The slush fund, dubbed the “Early Retiree Reinsurance Program,” allows the federal government to hand out taxpayer money to states, companies, and labor unions chosen by the Obama administration. And under the guise of ensuring that early retirees have health insurance before becoming eligible for Medicare, the scheme has already distributed billions, including some to companies owned by foreigners such as socialist Venezuelan “President” Hugo Chavez.
But the program, only recently discovered by critics among the thousands of pages that make up the health-care “reform” package, is now attracting scrutiny from congressional Republicans. At a hearing late last week in the House Energy and Commerce’s Subcommittee on Oversight and Investigations, chairman Rep. Cliff Stearns (R-Fla.) and others demanded answers.
Among other questions, lawmakers wanted to know how the administration decides which companies and labor unions receive money. Deputy Administrator Steven Larsen of the Center for Consumer Information & Insurance Oversight, which oversees the payments, said recipients needed to show that they had a current program for early retirees.
So far, according to a report released by the government, funds have been distributed to some of Obama’s staunchest political allies. The United Auto Workers labor union, for example, received more than $200 million under the program — one of the largest handouts. Millions more went to the AFL-CIO, the American Federation of State, County and Municipal Employees (AFSCME), and other unions.
“The majority of Americans that make a living without the luxury of belonging to politically connected unions (like the UAW) should be outraged by this latest insult,” noted Mark Modica of the National Legal and Policy Center, adding,
If these union members don't want to work until the ripe old age of 65, taxpayers should not be expected to foot the bill. This is just one more example of the wealth redistribution that the Obama Administration unfairly levels against Americans who do not belong to one of Obama's protected classes.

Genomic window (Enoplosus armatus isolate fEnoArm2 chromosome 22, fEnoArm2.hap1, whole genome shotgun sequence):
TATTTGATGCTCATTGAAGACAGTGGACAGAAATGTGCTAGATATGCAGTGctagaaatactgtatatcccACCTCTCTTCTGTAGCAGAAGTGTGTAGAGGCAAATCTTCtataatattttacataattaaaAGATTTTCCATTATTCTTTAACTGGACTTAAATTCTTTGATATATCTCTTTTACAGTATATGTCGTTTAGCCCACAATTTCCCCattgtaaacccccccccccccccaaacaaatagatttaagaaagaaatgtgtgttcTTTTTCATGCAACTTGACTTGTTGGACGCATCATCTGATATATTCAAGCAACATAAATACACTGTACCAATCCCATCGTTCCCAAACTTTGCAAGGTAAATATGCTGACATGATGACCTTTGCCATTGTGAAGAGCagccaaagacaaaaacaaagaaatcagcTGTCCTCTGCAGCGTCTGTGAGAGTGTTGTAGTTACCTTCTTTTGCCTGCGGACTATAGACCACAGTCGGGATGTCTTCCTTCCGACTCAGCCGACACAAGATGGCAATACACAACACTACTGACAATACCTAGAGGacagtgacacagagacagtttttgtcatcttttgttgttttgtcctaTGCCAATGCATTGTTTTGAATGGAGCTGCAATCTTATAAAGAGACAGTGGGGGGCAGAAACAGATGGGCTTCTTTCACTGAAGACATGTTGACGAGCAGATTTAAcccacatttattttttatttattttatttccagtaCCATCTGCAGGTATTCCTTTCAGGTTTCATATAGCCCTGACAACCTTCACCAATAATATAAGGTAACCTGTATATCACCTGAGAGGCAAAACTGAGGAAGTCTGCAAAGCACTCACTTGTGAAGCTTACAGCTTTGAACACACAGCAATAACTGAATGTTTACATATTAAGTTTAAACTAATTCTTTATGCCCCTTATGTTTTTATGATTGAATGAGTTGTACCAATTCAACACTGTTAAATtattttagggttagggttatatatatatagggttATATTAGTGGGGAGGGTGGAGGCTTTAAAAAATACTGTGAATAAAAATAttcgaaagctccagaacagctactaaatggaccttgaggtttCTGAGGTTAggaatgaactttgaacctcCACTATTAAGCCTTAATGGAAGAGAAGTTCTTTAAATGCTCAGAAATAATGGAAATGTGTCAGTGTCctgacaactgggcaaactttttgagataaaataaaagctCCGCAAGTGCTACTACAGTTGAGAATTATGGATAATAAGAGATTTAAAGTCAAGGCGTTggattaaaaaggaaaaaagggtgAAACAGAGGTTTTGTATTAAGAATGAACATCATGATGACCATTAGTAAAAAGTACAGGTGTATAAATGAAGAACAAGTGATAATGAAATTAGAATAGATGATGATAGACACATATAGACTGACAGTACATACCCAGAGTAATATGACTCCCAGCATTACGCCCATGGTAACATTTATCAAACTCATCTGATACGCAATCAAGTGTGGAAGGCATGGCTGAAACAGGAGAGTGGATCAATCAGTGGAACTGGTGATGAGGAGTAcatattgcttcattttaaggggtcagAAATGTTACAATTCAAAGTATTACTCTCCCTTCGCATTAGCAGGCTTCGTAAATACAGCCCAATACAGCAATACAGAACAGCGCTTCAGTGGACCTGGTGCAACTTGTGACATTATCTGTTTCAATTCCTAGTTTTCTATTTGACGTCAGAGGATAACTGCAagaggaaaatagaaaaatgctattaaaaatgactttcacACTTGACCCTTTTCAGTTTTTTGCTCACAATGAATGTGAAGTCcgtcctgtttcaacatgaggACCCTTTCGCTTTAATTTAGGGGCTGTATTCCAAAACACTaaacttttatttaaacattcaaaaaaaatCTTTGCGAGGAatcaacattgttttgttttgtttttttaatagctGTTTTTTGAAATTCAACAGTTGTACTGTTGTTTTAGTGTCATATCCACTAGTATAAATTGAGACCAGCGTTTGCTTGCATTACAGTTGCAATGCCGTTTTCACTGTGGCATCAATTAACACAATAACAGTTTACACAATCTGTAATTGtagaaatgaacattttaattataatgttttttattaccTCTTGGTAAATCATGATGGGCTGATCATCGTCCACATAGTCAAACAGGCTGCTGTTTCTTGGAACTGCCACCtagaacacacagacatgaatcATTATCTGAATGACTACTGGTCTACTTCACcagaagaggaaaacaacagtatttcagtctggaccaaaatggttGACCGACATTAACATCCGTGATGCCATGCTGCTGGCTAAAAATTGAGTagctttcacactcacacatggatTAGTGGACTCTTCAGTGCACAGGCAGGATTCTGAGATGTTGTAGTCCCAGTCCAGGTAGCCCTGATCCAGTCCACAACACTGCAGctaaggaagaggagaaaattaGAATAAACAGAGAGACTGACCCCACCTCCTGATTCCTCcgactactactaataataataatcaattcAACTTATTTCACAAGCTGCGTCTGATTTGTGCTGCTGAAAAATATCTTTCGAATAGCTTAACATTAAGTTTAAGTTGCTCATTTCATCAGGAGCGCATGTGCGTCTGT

Meanwhile, big corporations profited too. AT&T, for instance, raked in close to $150 million. Verizon got almost $100 million. General Motors and IBM were awarded tens of millions in handouts as well. Bank of America, Wells Fargo, JPMorgan Chase, Citigroup, and other big banks got millions more. And for war contractors including Boeing, Northrop Grumman, and Raytheon: still more millions.
Foreign companies raked in fortunes as well — especially oil interests. BP got more than $5 million. CITGO, owned by the socialist Venezuelan regime, received over $1 million. And Shell Oil Company got almost $5 million. Alon USA, majority-owned by an Israeli oil company, also benefited. Some U.S.-based oil interests received money as well.
Other big foreign firms being subsidized under the plan include Swedish telecommunications giant Ericsson, KLM Royal Dutch Airlines, and London-based pharmaceutical behemoth AstraZeneca. Many other foreign companies were listed in the government report as beneficiaries too.
State and local governments and their employees were also among the biggest winners so far. The California Public Employees' Retirement System, for example, got almost $58 million. The Public Employees Retirement System of Ohio: more than $70 million. And the State of New York received $50 million. Texas and Georgia also did well.